Nebraska Cornhuskers AD has plan for safer court stormings

Nebraska Cornhuskers athletic director Trev Alberts pushed back on talk that his department is part of the problem with court storming.
Aug 30, 2023; Lincoln, NE, USA; Nebraska Cornhuskers athletic director Trev Alberts before the match
Aug 30, 2023; Lincoln, NE, USA; Nebraska Cornhuskers athletic director Trev Alberts before the match / Dylan Widger-USA TODAY Sports

The life and times of Nebraska Cornhuskers athletic director Trev Alberts has been an active one since coming to Lincoln. One might even call it a roller coaster ride. There's been good and there's been very, very bad surrounding the NU athletic department. At first blush, Alberts has handled it all as well as could be expected.

The latest controversy that has enveloped the Nebraska Cornhuskers has to do with court storming at the end of college basketball games. It seems like more than any year before it, court stormings are happening more often. Unfortunately, the rise in number of court stormings has also led to a rise in incidents of fans and players colliding.

Those collisions have led some to call for a ban on court stormings. At the very least people are wanting more regulations on how to deal with them. And this is where Alberts appears to be ahead of the curve.

The Huskers have been directly involved in a few court stormings this year. When the men's team upset Purdue and upset Wisconsin, the crowd stormed the floor of PBA. However, no incidents like the one that happened to Caitlin Clark at Iowa or the injury that happened to Duke's Kyle Filipowski occurred. There was even a courtstorming after the Huskers women's basketball team beat then-number-two Iowa.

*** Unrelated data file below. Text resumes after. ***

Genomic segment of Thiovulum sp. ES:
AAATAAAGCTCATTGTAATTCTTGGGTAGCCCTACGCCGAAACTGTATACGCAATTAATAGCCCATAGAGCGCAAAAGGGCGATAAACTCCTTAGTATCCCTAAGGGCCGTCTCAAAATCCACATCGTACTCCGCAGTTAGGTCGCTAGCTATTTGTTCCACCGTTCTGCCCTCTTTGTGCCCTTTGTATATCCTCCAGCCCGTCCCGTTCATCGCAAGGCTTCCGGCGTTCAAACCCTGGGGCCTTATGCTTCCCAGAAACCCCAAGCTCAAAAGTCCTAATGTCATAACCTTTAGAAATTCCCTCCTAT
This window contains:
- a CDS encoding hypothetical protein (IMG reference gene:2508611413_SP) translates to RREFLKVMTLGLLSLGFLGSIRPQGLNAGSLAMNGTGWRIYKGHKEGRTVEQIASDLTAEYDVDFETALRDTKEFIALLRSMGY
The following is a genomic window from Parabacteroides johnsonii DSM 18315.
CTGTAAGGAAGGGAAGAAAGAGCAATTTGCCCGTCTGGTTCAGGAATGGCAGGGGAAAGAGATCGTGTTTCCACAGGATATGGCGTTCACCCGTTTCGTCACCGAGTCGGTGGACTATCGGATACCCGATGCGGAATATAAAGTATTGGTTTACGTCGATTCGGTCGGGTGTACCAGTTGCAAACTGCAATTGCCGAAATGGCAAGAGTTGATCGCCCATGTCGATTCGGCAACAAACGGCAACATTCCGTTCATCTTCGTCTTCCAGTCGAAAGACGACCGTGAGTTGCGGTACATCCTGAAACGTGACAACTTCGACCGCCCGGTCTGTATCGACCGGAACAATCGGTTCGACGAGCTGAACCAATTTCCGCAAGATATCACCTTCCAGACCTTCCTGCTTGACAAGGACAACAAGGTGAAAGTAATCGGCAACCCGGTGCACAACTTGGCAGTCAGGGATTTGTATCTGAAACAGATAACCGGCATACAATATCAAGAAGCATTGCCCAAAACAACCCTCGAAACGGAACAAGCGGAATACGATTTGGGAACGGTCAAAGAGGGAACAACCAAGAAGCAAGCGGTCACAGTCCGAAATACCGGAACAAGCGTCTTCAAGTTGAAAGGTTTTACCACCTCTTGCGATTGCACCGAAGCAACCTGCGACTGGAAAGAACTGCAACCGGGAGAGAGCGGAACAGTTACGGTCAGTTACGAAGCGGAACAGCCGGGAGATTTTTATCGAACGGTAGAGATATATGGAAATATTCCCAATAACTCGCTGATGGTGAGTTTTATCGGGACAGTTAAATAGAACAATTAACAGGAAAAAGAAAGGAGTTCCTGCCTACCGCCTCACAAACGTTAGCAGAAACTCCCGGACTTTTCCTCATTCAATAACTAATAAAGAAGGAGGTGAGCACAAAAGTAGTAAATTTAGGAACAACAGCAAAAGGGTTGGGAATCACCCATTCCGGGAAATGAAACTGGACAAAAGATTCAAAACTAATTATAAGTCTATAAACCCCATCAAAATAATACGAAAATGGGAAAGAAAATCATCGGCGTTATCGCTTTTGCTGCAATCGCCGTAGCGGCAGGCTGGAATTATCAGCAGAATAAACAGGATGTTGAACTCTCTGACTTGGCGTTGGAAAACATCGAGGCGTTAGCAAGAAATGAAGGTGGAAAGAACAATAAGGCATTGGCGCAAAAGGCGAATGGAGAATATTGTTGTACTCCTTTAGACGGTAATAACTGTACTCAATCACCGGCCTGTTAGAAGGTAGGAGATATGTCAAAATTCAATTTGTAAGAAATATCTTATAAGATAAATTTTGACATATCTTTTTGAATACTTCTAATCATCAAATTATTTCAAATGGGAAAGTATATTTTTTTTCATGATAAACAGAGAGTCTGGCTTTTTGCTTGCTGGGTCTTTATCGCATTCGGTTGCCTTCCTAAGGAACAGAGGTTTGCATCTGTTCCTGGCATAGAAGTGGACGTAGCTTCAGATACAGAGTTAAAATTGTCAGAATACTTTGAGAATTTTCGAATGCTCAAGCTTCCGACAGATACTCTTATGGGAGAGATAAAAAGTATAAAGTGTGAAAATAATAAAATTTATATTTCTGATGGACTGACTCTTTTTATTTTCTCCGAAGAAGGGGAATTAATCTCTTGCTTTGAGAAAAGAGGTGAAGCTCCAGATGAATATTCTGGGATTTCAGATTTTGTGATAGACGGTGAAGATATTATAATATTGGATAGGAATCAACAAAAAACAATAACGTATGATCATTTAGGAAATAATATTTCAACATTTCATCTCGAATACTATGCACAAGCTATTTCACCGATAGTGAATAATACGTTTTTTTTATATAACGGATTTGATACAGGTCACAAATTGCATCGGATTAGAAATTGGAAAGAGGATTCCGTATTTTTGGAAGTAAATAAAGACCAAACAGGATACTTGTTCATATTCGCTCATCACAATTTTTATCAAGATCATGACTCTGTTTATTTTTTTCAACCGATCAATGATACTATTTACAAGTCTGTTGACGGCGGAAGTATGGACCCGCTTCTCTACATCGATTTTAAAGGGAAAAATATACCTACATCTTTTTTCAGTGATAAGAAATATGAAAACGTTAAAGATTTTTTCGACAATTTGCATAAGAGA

Nebraska Cornhuskers AD pushes back on court storming backlash

As documented in a recent ESPN article, it appears that at least part of the reason there hasn't been an incident like that is because Alberts has been proactive.

"A Nebraska spokesperson said the school modified its protocol after fans stormed the court following a men's win against No. 1 Purdue in January -- so a visiting team would have 'a more direct and expedited path off the court.' He added that the new approach was in effect when fans stormed the court after the Huskers men defeated Wisconsin in February."

It would seem that Alberts and the Nebraska Cornhuskers have shown that banning the court storming isn't needed. What is required is for conferences and teams to come up with an actual plan. Don't just throw up their hands and ask someone else to step in.